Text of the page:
Below Knee Prosthetic Suspension Sleeve – Instructions
- The below-the-knee suspension sleeve is generally very effective to “suspend” or hold the prosthesis on. It can be used as a primary or auxiliary suspension.
- Neoprene or textile type sleeves work due to their friction or “grab” to the thigh and top of the prosthesis. Gel type sleeves (silicone, urethane or others) work by also creating an airtight seal between the thigh skin and the top of the prosthesis.
- All sleeves have a limited life span and will eventually wear out or tear, requiring replacement.
- An under layer of cloth may be attached over the top of the below-knee prosthesis to protect the sleeve from the socket trimlines.
- Most sleeves work best when pulled as high as possible on the thigh. This provides the maximum surface area for the sleeve to grab and spreads the load over a greater area.
- Skin irritations, usually in the form of a rash, can occur when the sleeve is not regularly washed. Neoprene or cloth sleeves can generally be put in a washing machine and dryer. Gel sleeves must be hand washed.
- A ring or line of redness can occur on the thigh near the top of the sleeve if it is too tight or the skin is very soft. In this case a short tube of cloth or nylon can be placed under the top inch or so of the sleeve to reduce the shear forces, which cause this.
- All sleeves will restrict knee bending to some extent. This usually improves in time as the sleeve breaks in and the amputee gets accustomed to wearing it.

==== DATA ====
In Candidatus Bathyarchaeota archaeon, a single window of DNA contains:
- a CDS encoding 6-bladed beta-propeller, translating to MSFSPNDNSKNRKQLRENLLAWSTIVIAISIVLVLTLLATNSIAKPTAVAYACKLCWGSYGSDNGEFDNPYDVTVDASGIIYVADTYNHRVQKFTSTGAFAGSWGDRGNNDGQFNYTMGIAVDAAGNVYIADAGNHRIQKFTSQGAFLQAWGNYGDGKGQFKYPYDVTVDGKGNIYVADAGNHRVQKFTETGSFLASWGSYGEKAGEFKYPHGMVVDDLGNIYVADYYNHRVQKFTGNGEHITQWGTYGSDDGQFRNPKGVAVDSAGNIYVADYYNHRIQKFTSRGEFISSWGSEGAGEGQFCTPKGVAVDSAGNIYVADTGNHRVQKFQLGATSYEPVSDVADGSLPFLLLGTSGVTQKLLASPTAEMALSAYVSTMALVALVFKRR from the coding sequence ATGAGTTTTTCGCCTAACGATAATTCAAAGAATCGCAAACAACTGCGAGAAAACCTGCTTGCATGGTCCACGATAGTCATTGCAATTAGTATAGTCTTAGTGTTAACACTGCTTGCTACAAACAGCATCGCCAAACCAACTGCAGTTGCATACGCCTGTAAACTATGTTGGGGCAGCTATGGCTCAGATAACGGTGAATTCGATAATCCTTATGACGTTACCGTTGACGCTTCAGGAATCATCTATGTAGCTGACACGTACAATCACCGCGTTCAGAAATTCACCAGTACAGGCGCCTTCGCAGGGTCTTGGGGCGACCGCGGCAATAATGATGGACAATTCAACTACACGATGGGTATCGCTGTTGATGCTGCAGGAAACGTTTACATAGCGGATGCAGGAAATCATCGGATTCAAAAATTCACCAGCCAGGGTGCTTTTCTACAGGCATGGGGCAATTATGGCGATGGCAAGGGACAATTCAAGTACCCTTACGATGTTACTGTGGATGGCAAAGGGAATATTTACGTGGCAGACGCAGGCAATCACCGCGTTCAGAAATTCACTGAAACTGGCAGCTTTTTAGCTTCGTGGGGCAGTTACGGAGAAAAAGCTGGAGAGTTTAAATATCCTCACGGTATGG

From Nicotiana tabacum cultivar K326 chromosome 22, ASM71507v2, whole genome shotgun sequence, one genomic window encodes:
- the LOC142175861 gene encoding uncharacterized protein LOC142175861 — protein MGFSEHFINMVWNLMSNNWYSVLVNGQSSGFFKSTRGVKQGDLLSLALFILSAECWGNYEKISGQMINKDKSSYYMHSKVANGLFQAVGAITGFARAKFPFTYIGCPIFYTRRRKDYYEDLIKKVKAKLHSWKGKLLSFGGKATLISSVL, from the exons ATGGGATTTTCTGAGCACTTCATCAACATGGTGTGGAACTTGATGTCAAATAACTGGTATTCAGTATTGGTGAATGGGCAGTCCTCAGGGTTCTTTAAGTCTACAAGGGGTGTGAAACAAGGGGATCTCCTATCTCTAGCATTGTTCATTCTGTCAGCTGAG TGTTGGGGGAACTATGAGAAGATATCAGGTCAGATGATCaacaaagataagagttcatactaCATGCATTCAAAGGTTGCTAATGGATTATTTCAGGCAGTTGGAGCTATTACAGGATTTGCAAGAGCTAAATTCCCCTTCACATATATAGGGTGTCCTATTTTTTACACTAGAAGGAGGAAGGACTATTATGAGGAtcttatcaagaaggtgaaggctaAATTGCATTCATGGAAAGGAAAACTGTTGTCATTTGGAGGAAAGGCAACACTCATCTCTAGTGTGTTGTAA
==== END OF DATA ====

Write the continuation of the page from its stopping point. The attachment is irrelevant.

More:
- Care should be taken to avoid kneeling on the sleeve or other activities that would damage the sleeve and cause its premature failure.
Donning the sleeve
To don the suspension sleeve begin with it rolled down. Grasp it firmly on both sides and pull it upward.
The sleeve will turn right-side-out as it is pulled up over the top of the socket and onto the thigh. A light dusting of non-scented powder may make the sleeve slide more easily.
Standing with weight on the below-the-knee prosthetic leg will help to pull the sleeve tightly and fully up onto the thigh. It is important to make sure the sleeve has as much contact with the thigh skin as possible to maximize its grip. Stump socks too high under the sleeve may allow it to slip down.
Once the sleeve is in place. long leg pants or trousers can be pulled up over.
Please call with any questions or concerns. Keith D. Cornell CP, FAAOP 978-745-3060